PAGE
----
The chief executive of oil giant Shell predicted that the cost of oil will continue to rise long-term in an interview with CNBC Tuesday.
Volatility has returned to the oil price in recent months amid unrest in the Middle East.
“These volatilities are short-medium term. In the longer term we will get back to normal market-driven pricing, which is really a supply-demand function," Peter Voser said in the interview.
“Longer term you will see demand rising and we will need all investments to cope with that demand. In the very long term we will see prices going up because of high demand and as it gets more expensive to get the resources out of the ground.”
The key risks for oil companies like Shell - the second biggest company in the world last year according to Forbes - in 2012 are inflation in costs and a downturn in the global economy, Voser said.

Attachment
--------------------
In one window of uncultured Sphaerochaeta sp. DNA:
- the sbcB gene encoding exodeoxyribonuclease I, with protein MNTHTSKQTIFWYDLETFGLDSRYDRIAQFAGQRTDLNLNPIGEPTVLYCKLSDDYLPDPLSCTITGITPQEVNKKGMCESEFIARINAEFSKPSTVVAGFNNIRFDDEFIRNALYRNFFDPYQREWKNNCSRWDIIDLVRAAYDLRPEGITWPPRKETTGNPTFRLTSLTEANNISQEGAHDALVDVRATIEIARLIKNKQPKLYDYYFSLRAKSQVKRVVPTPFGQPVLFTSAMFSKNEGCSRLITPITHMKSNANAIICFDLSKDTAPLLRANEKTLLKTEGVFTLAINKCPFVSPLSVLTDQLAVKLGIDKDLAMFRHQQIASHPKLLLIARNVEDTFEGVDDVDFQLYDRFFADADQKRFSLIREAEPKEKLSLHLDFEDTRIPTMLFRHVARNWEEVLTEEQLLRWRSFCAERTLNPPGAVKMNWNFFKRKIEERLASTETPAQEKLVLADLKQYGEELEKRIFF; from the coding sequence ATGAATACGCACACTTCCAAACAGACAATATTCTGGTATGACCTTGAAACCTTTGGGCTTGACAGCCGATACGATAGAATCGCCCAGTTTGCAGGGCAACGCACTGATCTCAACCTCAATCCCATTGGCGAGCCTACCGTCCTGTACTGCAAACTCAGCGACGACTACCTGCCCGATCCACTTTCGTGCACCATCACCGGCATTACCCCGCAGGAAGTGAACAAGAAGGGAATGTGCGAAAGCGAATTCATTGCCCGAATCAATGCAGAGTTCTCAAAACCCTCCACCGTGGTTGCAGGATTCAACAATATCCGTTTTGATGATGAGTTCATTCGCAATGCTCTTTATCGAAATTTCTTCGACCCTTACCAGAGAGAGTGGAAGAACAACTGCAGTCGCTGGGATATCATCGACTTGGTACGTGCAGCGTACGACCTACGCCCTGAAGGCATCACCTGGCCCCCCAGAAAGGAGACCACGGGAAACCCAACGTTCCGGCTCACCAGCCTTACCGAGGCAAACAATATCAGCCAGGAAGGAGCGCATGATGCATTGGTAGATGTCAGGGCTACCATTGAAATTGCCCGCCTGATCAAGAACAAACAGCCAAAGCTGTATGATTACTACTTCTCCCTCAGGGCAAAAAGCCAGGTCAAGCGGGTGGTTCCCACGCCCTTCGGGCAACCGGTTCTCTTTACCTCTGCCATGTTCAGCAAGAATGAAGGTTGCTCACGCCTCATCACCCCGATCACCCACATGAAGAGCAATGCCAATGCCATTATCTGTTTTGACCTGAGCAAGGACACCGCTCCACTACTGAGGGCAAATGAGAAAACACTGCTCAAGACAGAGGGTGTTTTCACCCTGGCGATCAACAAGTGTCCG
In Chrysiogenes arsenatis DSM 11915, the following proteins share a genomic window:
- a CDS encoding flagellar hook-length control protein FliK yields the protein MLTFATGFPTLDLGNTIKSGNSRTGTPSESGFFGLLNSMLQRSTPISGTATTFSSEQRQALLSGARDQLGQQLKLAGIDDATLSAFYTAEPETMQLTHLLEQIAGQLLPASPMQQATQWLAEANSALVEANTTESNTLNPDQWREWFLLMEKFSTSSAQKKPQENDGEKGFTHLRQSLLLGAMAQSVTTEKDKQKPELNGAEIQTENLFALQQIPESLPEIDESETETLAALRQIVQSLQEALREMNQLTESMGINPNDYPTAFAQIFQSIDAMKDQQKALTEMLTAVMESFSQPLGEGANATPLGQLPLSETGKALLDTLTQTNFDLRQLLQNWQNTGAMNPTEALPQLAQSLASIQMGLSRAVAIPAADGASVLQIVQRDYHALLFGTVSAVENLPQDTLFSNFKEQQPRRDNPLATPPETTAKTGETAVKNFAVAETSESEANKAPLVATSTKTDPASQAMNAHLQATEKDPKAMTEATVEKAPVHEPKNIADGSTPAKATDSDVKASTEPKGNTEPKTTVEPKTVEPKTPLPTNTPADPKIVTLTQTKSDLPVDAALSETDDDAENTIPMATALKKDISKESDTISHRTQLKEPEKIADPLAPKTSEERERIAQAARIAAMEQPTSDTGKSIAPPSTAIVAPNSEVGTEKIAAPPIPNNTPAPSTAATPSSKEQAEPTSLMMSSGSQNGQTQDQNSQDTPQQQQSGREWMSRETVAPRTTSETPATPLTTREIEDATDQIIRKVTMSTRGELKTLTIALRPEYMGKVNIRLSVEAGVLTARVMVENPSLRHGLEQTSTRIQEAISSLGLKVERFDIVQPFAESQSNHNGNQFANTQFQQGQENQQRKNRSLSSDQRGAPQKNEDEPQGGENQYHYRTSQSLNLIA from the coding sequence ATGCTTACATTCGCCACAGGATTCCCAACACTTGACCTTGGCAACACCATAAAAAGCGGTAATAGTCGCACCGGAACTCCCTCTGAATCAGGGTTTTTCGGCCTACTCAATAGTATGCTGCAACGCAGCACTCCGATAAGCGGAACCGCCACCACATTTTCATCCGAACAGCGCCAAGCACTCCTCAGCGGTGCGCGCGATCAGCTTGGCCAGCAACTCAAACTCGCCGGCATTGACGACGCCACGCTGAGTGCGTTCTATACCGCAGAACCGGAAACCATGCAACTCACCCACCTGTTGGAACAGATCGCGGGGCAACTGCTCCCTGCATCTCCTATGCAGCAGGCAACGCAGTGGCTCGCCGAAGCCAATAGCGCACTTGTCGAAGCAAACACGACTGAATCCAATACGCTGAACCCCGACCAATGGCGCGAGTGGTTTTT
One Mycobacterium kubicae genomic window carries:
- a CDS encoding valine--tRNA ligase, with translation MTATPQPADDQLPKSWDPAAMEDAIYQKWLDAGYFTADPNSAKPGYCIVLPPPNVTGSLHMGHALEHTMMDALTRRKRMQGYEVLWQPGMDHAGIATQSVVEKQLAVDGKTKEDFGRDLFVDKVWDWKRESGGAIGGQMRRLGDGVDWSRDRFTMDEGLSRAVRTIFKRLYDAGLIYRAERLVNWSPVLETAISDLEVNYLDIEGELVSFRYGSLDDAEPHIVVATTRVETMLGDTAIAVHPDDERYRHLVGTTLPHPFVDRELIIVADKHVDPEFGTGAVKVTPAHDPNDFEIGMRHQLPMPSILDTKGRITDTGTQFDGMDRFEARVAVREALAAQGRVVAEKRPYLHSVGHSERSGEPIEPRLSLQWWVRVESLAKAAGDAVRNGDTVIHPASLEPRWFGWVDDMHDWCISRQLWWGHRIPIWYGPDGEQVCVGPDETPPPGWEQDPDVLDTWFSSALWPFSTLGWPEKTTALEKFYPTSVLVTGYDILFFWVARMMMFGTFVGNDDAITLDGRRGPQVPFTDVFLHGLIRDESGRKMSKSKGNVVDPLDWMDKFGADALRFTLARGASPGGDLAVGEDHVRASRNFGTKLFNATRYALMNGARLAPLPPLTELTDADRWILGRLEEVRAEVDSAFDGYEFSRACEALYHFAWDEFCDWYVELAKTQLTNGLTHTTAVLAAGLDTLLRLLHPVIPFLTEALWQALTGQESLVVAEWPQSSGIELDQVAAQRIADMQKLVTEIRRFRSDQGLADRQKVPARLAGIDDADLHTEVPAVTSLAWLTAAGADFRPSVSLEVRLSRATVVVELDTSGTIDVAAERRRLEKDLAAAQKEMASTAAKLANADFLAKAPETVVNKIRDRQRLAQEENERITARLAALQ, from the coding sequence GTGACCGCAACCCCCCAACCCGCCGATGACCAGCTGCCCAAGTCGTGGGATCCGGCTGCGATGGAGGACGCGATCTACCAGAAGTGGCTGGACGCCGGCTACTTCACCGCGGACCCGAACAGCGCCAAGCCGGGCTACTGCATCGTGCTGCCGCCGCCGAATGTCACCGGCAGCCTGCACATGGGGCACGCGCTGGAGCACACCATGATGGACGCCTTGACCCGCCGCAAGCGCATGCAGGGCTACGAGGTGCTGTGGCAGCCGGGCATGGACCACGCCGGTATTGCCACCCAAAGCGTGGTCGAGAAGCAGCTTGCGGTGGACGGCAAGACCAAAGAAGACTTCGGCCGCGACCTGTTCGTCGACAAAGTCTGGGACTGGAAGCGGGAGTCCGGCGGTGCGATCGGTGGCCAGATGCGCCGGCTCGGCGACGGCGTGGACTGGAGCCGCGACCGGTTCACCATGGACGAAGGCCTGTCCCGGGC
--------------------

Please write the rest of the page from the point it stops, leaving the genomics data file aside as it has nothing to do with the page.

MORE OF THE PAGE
“A lot of investments are being done and in some areas the cost base is rising,” he said.
“The other (risk) is the economic outlook. If commodity prices stay very high, that will impact the economy over time and slow things down. These are the two effects we need to keep an eye on.”
Shell’s outlook for 2012 is positive, according to Voser.
“2012 should be a good year. We have growing production because of major projects coming on stream, and we have high commodity prices which will give us large cash flows that will allow us to invest in future growth whilst paying a competitive dividend,” he said.